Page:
Speaking to press recently, Ray Ashworth, UK boss for Daf Trucks confirmed that parent company Paccar now has an A+ rating from Standard and Poor.  This is the highest score for any truck maker.  The firm reported a $2.7bn turnover from January to September this year and recently announced an extra cash dividend of $0.30 a share.  “Paccar has emerged from the recession in good financial position and is significantly increasing investment in new products and global markets.”
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ADL extends hybrid range

Alexander Dennis Limited says it will extend its “hugely successful” hybrid-electric bus range with a range of 19 tonne, 12m hybrid single-deckers.  The first, recently shown in Madrid and designed for Continental markets uses the same BAE Systems hybrid technology that ADL uses successfully in existing single and double-deckers.  The firm has developed the first of the new single deck hybrids with Tata Hispano, which will have exclusive rights to market the product in Spain and Portugal.  Collectively, ADL hybrid buses have now covered 2.2m km, cut fuel use and CO2 emissions by 30% with availability and reliability figure of some 97%.
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More MX engines

Paccar says its new engine factory in Columbus, Mississippi is hiking MX engine production to cope with demand from Peterbilt and Kenworth customers.  Jim Cardillo, Paccar president says the firm is fitting the 12.9 litre engine, from the Daf XF105 range in over 20% of Kenworth and Peterbilt Class 8 trucks.  “This reflects customer recognition of the excellent power-to-weight ratio, fuel economy and reliability of the MX engine,” says Cardillo.  The engine delivers 90,000 km service intervals that can stretch to 150,000km with synthetic oil and a centrifugal oil filter.  It also meets Euro 5 and EEV emission standards.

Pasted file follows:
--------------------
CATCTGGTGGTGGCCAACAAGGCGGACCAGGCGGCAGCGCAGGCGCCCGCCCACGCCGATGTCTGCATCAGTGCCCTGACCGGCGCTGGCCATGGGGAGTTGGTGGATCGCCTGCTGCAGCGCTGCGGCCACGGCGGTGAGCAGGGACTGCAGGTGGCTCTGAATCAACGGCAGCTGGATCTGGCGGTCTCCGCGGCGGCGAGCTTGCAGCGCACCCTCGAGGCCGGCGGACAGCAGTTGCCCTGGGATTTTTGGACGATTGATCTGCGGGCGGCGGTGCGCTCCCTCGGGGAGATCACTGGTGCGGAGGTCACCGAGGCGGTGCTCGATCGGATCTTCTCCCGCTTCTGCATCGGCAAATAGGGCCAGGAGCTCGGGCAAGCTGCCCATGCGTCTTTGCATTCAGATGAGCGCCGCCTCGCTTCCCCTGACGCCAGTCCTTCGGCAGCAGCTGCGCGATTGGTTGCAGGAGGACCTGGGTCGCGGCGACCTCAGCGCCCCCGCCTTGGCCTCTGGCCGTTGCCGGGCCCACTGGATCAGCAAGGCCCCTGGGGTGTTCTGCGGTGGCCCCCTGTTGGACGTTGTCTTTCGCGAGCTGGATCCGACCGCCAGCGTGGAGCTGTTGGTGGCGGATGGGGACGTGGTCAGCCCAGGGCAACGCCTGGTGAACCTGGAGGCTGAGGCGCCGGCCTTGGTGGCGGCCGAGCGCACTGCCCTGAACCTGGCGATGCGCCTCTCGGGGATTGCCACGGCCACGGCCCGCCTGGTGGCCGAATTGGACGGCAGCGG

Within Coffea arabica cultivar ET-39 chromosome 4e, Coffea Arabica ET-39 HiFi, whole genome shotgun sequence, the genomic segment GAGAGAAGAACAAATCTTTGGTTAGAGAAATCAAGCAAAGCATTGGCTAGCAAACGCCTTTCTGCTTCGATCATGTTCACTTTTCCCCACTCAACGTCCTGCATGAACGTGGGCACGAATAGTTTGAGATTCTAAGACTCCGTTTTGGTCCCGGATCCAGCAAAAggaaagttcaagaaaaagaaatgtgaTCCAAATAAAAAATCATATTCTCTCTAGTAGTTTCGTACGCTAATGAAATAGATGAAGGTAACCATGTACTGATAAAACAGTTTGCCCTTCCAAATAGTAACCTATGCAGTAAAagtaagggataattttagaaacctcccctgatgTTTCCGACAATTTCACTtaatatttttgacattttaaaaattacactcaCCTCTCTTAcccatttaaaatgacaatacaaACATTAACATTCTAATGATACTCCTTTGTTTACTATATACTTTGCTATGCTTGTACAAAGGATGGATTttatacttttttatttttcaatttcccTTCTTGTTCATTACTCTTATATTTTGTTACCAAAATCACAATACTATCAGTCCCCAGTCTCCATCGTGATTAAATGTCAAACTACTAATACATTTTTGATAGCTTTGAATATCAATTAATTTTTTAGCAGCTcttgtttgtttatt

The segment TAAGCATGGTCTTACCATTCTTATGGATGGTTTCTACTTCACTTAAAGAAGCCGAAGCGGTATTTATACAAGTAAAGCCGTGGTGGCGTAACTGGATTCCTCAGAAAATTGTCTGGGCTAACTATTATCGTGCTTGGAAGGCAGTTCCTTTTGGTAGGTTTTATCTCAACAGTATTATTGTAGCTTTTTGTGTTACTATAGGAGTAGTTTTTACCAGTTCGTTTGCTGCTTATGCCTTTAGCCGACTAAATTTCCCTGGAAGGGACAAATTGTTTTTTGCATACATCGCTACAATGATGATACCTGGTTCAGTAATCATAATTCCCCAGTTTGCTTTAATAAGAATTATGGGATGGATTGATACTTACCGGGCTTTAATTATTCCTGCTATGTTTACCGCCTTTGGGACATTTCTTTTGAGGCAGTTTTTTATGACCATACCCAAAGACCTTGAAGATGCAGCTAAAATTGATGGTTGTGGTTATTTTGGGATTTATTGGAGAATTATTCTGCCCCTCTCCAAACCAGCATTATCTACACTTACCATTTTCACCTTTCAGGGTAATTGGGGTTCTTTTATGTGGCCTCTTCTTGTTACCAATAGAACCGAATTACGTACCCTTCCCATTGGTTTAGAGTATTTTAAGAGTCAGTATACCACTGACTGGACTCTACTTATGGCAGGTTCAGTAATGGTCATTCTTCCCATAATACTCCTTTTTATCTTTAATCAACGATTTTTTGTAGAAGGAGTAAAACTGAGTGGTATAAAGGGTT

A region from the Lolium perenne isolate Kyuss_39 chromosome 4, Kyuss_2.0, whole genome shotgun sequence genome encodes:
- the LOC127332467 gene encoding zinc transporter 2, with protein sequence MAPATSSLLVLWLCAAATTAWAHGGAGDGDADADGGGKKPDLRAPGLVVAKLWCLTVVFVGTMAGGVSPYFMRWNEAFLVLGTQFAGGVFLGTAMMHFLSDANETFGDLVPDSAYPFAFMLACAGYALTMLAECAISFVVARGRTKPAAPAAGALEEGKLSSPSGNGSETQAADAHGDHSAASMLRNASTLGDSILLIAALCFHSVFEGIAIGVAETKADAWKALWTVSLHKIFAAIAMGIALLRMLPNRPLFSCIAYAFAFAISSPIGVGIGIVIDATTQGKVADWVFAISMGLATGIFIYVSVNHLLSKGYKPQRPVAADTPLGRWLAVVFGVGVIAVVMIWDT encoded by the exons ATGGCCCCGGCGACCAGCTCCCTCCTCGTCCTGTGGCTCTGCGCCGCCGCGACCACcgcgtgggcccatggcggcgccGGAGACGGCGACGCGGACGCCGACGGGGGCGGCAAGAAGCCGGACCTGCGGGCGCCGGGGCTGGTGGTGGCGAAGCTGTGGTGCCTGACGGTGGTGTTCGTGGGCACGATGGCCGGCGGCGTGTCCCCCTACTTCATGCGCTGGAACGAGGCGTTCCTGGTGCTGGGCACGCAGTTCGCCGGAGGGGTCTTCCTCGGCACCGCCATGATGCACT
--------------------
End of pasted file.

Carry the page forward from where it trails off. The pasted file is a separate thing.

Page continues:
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Teesport deal cuts 100,000 tea miles

Middlesborough-based PD Logistics has three new Cartwright Cheetah Fastback Trailers for a new, 10-year contract with tea and coffee merchant, Taylors of Harrogate.  The deal was based on a complete overhaul of Taylors’ distribution chain.  Previously most off its imports arrived via Felixstowe, with the rest coming through Tilbury.  Now all will go through Teesport.  The new distribution deal will cut 100,000 miles a year, with the Cheetahs running in Taylors’ Yorkshire Tea livery.
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Daf LF Hybrid in production

Daf started production of its LF based hybrid distribution truck on Thursday 9 December at its Leyland Trucks plant.  The vehicle uses a parallel diesel electric hybrid system; a diesel engine drives the truck directly or via an electric motor or a combination of both.  The system delivers fuel and emission savings of between 10 and 20%, depending on use.  The 12 tonne truck has a 4.5 litre Paccar 160 hp diesel that meets EEV emission standards.  This drives through an automatic Eaton six-speed gearbox with an electric motor between the clutch and gearbox; the unit can provide power or work as a generator, storing energy in lithium-ion batteries for use when accelerating.  The truck is only 300kg heavier than a standard model and offers a 7.5 tonne payload capacity.